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The Rhone through Provence

Avignon

sunny 75 °F

After a short cruise after dinner, we arrived at Avignon, the home of the French Popes and their spectacular palace.

Between 1309 and 1377, during the Avignon Papacy, seven successive popes resided in Avignon and in 1348 Pope Clement VI bought the town from Joanna I of Naples. Papal control persisted until 1791 when during the French Revolution it became part of France. The city is now the capital of the Vaucluse department and one of the few French cities to have preserved its city walls. The historic centre, which includes the Palais des Papes, the cathedral and the Pont d'Avignon, became a UNESCO World Heritage Site in 1995 because of its architecture and importance during the 14th and 15th centuries. The medieval monuments and the annual Festival d'Avignon (commonly called: "Festival In d'Avignon") and its accompanying Festival Off d'Avignon - one of the world's largest festivals for performing arts, have helped to make the town a major centre for tourism.

The Palais des Papes was once a fortress and palace, the papal residence was a seat of Western Christianity during the 14th century. Six papal conclaves were held in the Palais, leading to the elections of Benedict XII in 1334, Clement VI in 1342, Innocent VI in 1352, Urban V in 1362, Gregory XI in 1370 and Benedict XIII in 1394. The Palais is actually two joined buildings: the old palais of Benedict XII, which sits on the impregnable rock of Doms, and the new palais of Clement VI, the most extravagant of the Avignon popes. Together they form the largest Gothic building of the Middle Ages. It is also one of the best examples of the International Gothic architectural style.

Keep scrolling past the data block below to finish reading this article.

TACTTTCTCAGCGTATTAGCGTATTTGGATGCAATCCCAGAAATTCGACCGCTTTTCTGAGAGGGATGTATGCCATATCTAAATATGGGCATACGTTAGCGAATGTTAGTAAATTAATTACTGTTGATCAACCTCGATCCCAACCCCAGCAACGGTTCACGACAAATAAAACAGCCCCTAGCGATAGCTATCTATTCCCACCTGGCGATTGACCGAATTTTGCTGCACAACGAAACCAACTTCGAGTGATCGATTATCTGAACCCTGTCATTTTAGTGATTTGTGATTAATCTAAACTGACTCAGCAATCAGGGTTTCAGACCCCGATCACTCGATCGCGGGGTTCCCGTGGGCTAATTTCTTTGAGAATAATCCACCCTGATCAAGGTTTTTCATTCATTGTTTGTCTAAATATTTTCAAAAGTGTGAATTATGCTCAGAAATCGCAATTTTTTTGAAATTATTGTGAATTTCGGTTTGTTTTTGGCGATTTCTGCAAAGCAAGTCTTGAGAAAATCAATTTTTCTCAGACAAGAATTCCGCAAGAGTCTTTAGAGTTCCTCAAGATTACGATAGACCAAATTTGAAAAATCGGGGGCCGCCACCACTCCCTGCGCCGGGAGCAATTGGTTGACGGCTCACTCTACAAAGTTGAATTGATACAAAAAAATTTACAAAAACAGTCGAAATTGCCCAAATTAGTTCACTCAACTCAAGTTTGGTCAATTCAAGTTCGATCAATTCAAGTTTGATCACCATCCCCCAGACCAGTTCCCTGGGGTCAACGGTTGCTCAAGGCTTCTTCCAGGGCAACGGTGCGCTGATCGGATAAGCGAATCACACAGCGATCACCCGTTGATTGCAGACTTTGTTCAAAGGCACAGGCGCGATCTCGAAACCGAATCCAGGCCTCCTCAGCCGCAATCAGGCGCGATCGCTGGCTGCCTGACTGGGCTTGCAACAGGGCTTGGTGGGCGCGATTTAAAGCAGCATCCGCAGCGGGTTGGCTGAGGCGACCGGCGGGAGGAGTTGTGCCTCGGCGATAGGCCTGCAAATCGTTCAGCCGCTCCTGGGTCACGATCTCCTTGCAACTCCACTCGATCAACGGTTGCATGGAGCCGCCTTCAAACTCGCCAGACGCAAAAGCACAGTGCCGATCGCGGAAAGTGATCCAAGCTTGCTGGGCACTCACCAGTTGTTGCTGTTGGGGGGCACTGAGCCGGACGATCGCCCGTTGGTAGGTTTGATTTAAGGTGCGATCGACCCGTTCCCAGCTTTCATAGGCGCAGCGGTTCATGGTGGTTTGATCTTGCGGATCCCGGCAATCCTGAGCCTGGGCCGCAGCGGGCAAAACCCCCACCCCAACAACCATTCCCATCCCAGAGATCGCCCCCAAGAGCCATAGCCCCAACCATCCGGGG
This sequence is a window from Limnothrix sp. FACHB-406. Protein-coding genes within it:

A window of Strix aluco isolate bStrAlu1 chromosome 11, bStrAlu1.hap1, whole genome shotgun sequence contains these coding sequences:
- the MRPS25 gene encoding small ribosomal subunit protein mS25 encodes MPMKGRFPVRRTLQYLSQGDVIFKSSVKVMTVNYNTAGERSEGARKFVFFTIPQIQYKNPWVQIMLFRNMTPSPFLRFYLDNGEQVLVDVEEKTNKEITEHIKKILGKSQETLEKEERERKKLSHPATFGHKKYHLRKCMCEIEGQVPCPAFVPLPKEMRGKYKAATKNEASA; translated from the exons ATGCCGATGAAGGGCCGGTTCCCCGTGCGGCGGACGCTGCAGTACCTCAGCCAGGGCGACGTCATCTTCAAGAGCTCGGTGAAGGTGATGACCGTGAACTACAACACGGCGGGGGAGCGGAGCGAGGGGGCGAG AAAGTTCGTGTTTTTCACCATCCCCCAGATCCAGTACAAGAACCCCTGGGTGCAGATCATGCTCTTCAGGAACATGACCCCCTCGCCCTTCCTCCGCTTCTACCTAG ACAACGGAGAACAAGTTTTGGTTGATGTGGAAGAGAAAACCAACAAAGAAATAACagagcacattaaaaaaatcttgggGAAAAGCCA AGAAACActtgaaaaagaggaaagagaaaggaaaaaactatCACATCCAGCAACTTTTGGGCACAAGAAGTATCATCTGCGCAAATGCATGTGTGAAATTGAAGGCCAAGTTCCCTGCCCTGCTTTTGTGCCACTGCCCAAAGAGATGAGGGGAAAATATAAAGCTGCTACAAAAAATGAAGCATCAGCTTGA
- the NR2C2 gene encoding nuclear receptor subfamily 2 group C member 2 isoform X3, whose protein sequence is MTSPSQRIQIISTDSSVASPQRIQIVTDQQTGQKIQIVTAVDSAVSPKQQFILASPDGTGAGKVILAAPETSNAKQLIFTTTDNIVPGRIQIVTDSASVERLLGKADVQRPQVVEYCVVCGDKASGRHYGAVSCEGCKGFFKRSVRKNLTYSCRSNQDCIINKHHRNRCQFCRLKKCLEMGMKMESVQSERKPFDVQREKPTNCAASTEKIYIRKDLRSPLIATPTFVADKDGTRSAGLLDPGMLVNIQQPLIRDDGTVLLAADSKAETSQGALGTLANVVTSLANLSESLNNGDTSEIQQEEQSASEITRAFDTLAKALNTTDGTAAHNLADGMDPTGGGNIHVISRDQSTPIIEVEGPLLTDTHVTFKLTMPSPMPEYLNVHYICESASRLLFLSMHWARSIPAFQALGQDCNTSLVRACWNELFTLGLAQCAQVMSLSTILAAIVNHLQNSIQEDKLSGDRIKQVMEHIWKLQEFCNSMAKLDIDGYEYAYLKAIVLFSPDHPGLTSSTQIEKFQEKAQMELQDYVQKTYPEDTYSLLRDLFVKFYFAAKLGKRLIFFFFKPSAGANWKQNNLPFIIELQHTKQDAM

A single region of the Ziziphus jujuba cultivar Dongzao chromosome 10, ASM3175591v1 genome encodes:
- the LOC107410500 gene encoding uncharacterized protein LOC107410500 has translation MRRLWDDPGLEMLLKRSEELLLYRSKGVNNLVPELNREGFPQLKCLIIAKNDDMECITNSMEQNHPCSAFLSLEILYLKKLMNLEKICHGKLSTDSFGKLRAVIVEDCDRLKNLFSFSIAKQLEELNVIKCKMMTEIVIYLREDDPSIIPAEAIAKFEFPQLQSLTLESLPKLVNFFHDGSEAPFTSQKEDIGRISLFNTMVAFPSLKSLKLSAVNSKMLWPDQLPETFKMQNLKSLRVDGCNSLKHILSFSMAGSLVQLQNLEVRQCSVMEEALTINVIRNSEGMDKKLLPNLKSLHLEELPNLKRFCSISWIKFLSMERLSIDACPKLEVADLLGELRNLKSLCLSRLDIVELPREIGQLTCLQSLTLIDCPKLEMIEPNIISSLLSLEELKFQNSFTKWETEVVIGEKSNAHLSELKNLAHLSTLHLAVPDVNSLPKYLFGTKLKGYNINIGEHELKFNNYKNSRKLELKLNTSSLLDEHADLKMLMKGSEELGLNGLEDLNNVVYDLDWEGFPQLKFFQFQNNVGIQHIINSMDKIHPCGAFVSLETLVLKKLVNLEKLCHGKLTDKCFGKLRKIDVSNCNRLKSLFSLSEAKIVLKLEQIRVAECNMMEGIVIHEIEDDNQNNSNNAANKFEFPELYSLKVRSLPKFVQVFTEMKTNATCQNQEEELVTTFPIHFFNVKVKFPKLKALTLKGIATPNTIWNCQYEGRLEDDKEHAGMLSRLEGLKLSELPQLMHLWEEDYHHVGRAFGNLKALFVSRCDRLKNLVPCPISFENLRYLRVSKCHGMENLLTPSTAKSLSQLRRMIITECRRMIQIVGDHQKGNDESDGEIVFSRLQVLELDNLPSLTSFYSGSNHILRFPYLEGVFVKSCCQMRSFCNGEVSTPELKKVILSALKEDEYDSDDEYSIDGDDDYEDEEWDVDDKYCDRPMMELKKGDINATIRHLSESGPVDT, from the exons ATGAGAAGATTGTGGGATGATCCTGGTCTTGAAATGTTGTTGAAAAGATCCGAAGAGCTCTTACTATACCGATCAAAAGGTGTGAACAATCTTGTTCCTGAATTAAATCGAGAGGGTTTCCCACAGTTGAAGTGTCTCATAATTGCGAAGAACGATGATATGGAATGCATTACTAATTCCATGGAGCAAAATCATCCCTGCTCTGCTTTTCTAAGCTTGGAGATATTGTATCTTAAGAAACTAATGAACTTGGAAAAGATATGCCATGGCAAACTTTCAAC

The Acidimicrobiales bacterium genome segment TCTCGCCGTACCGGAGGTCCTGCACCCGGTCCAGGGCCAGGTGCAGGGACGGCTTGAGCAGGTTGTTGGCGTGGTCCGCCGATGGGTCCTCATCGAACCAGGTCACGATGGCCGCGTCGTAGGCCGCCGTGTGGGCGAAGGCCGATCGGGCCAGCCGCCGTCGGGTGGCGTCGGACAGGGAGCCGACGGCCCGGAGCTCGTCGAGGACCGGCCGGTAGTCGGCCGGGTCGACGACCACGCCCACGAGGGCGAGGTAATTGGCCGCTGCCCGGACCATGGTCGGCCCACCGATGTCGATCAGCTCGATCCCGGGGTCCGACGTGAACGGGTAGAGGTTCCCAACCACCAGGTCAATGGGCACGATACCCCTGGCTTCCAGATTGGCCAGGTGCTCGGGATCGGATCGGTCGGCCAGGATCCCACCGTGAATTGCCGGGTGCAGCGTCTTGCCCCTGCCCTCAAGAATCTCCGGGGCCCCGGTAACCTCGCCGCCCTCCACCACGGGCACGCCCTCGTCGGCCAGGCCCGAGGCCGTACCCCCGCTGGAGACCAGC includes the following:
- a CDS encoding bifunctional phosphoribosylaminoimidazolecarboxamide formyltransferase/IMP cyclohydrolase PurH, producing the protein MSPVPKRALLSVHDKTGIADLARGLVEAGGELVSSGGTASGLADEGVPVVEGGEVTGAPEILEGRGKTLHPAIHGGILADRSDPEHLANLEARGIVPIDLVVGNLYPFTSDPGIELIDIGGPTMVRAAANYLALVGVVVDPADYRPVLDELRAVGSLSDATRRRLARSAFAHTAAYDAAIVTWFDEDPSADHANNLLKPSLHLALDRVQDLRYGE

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After lunch we traveled about 30 minutes to the Pont du Gard - a spectacular Roman Aqueduct. The Pont du Gard is an ancient Roman aqueduct bridge built in the first century AD to carry water over 50 km (31 mi) to the Roman colony of Nemausus (Nîmes). It crosses the river Gardon near the town of Vers-Pont-du-Gard in southern France. The Pont du Gard is the tallest of all Roman aqueduct bridges, as well as one of the best preserved. The bridge has three tiers of arches made from Shelly limestone and stands 48.8 m (160 ft) high. The aqueduct formerly carried an estimated 40,000 m3 (8,800,000 imp gal) of water a day over 50 km (31 mi) to the fountains, baths and homes of the citizens of Nîmes. The structure's precise construction allowed an average gradient of 1 cm (0.39 in) in 182.4 m (598 ft). It may have been in use as late as the 6th century, with some parts used for significantly longer, but lack of maintenance after the 4th century led to clogging by mineral deposits and debris that eventually stopped the flow of water.

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Posted by rpickett 16:04 Archived in France Tagged avignon

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Comments

Rusty, great pictures and memories brought back. Thank you for sharing.

by Bruce Sandelin

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